Do I now tell you about some of my games? How I took Gornik Zabrze from mid-table obscurity in the Polish league (with a maximum of 5 non-Polish players per team) to becoming Champions of Europe within four years? How I took tiny Hoffenheim from the German Regionals to becoming the dominant force in Germany and Europe, a 'career' game that has run for over ten in-game years, and has also seen me parachute into the EPL to save a relegation threatened Chelsea? How I took Welsh minnows Swansea from the bottom of Division 3 into the EPL with superstars such as Roy Keane, Zidane, and Patrick Kluivert playing for them before an in-game bug caused the entire game to be lost? These are just my most recent games.

    Maybe some other time... But I think that, like describing one's dreams to another, that they are never quite as interested for *you* as they were for *me*. Perhaps instead a few screenshots of some OMG moments from those games...

    Czech Republic v Paraguay World Cup 2010 Final

    It's hard to think of anything less likely

    Apart from this perhaps

    Monday, 13 May 2019

    Quotes Worth Saving (28): Auster on Writing About the Dead

    These lines by Paul Auster have stung me especially painfully, mainly because I have written my own unkind words about my dad as well incomprehensible words about a much missed friend. It wounds me, because that's all of this ever really was, vanity, looking again at yourself when you should be looking at the other, at the world, but I continue to plumb the depths of introspection like the coward I am.

    "Children have a tendency either to depreciate or to exalt their parents, and to a good son his father is always the best of fathers, quite apart from any objective reason there may be for admiring him." (Proust)

    I realize now that I must have been a bad son. Or if not precisely bad, then at least a disappointment, a source of confusion and sadness...

    ...

    The Rampant, totally mystifying force of contradiction. I understand now that each fact is nullified by the next fact, that each thought engenders an equal and opposite thought. Impossible to say anything without reservation: he was good, or he was bad; he was this, or he was that. All of them are true. At times I have the feeling that I am writing about three or four different men, each one distinct, each one a contradiction of all others. Fragments. Or the anecdote as a form of knowledge.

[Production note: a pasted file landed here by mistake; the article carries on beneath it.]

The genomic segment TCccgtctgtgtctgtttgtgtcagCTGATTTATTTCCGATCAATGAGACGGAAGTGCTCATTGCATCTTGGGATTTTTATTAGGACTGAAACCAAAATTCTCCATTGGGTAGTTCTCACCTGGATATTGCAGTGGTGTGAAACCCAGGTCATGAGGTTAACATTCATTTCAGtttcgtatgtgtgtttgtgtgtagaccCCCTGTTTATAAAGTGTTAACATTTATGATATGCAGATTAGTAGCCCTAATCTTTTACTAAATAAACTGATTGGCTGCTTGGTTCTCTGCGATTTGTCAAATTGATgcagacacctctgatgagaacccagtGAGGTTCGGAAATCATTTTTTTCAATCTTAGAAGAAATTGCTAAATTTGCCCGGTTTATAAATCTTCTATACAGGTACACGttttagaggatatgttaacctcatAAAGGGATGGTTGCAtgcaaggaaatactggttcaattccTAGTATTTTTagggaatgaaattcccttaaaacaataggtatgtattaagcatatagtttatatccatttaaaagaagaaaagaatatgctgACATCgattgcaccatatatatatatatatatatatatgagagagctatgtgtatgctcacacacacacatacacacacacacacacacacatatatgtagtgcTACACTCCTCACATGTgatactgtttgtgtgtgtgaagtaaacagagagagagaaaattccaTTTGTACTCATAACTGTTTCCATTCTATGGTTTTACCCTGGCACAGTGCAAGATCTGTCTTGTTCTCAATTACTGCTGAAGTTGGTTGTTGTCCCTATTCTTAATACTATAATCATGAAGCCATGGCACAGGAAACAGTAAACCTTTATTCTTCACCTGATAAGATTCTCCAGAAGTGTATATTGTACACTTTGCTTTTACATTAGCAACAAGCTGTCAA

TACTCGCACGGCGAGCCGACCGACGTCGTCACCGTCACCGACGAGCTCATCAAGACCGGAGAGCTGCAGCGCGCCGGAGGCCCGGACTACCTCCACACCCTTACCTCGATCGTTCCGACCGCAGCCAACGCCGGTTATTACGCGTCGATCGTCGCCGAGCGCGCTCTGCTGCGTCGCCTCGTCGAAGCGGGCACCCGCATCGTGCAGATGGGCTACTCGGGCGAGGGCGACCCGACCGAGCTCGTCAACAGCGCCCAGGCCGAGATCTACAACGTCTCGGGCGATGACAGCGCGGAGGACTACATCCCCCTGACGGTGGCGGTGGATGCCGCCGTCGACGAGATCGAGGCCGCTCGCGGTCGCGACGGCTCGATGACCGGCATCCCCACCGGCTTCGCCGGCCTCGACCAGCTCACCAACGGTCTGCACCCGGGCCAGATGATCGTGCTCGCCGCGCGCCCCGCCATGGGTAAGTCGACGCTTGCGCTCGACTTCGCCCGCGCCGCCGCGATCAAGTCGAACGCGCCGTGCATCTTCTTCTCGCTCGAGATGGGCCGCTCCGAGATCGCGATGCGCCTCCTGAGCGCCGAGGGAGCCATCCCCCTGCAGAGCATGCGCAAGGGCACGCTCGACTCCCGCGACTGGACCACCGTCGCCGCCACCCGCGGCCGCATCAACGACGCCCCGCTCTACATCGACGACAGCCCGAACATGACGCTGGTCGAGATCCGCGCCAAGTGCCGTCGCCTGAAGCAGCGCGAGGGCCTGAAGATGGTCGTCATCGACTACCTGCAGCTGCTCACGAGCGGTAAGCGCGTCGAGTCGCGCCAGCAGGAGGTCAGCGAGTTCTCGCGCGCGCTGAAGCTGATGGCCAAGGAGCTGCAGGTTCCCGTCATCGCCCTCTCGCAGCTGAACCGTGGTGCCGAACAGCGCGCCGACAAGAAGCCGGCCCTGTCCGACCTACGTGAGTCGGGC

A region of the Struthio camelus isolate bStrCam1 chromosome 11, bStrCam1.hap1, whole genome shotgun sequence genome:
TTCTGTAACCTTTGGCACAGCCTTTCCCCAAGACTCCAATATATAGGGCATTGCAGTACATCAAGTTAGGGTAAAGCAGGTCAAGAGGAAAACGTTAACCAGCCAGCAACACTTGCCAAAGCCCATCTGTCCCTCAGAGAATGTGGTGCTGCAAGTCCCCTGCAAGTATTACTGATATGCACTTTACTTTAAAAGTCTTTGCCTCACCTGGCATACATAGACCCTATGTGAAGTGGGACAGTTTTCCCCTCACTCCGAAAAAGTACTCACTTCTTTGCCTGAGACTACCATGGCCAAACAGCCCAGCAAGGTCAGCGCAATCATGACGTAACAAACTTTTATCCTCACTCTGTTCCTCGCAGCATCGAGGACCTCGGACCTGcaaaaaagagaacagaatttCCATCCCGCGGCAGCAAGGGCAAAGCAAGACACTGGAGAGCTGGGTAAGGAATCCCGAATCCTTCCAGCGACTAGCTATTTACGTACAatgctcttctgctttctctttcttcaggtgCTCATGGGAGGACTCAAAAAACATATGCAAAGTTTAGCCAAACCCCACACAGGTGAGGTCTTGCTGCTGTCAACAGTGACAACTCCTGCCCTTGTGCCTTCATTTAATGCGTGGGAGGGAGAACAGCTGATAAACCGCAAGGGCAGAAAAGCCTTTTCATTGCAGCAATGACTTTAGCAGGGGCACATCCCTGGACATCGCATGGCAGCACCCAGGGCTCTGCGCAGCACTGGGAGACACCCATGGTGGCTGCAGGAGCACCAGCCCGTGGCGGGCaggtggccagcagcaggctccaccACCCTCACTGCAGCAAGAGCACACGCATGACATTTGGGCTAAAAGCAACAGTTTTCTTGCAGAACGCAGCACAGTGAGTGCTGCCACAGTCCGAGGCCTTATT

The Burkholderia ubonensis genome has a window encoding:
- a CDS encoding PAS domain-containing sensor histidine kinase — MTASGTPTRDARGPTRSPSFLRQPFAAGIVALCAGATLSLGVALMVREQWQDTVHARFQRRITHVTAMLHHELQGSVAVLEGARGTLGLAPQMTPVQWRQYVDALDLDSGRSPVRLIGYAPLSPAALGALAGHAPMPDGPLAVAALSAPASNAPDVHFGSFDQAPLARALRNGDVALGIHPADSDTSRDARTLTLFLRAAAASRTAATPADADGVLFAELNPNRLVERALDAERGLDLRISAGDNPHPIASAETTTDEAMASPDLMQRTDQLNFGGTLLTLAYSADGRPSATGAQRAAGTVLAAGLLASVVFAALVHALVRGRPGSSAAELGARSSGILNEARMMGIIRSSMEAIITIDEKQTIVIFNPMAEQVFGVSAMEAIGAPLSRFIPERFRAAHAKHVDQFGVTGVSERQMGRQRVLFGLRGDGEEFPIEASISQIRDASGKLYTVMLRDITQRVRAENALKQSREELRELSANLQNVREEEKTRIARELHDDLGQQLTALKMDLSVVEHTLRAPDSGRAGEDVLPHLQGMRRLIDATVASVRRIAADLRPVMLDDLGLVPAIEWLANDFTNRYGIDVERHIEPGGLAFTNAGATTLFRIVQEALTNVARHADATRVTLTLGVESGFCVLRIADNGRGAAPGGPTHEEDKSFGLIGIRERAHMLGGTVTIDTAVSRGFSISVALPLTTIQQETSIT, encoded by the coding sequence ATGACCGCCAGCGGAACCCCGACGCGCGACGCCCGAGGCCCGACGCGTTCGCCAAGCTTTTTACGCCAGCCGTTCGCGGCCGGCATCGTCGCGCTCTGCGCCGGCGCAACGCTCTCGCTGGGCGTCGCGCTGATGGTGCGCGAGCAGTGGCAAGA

Yes.

    ...

    For the past two weeks, these lines from Maurice Blanchot echoing in my head: "One thing must be understood: I have said nothing extraordinary or even surprising. What is extraordinary begins at the moment I stop. But I am no longer able to speak of it."

    To begin with death. To work my way back into life, and then, finally, to return to death.

    Or else: the vanity of trying to say anything about anyone.


    Paul Auster
    The Invention of Solitude, 'Portrait of an Invisible Man'
    Faber and Faber, 1982: London
    ISBN 9780571154142

    Friday, 26 April 2019

    Filosophy on Friday: The Emerging Online Ochlocracy



    The Mob cannot be reasoned with, because it is not rationality that drove them in the first place.


    This is to very loosely paraphrase Jonathan Swift, who actually said, "Reasoning will never make a Man correct an ill Opinion, which by Reasoning he never acquired..."

    In either case, I've been thinking a lot recently about how we might remove people from toxic environments and/or cultures that they themselves might not see as particularly damaging or dangerous while they are part of them, but that could represent an existential threat in terms of how we would wish a civil society to behave. The secondary thought to this, is rather larger, and is of the scope of 'what exactly is this civil society we are trying to bring people into?' which as suggested is actually much more complex than the first intuition of 'rescuing' those that might not actively request help.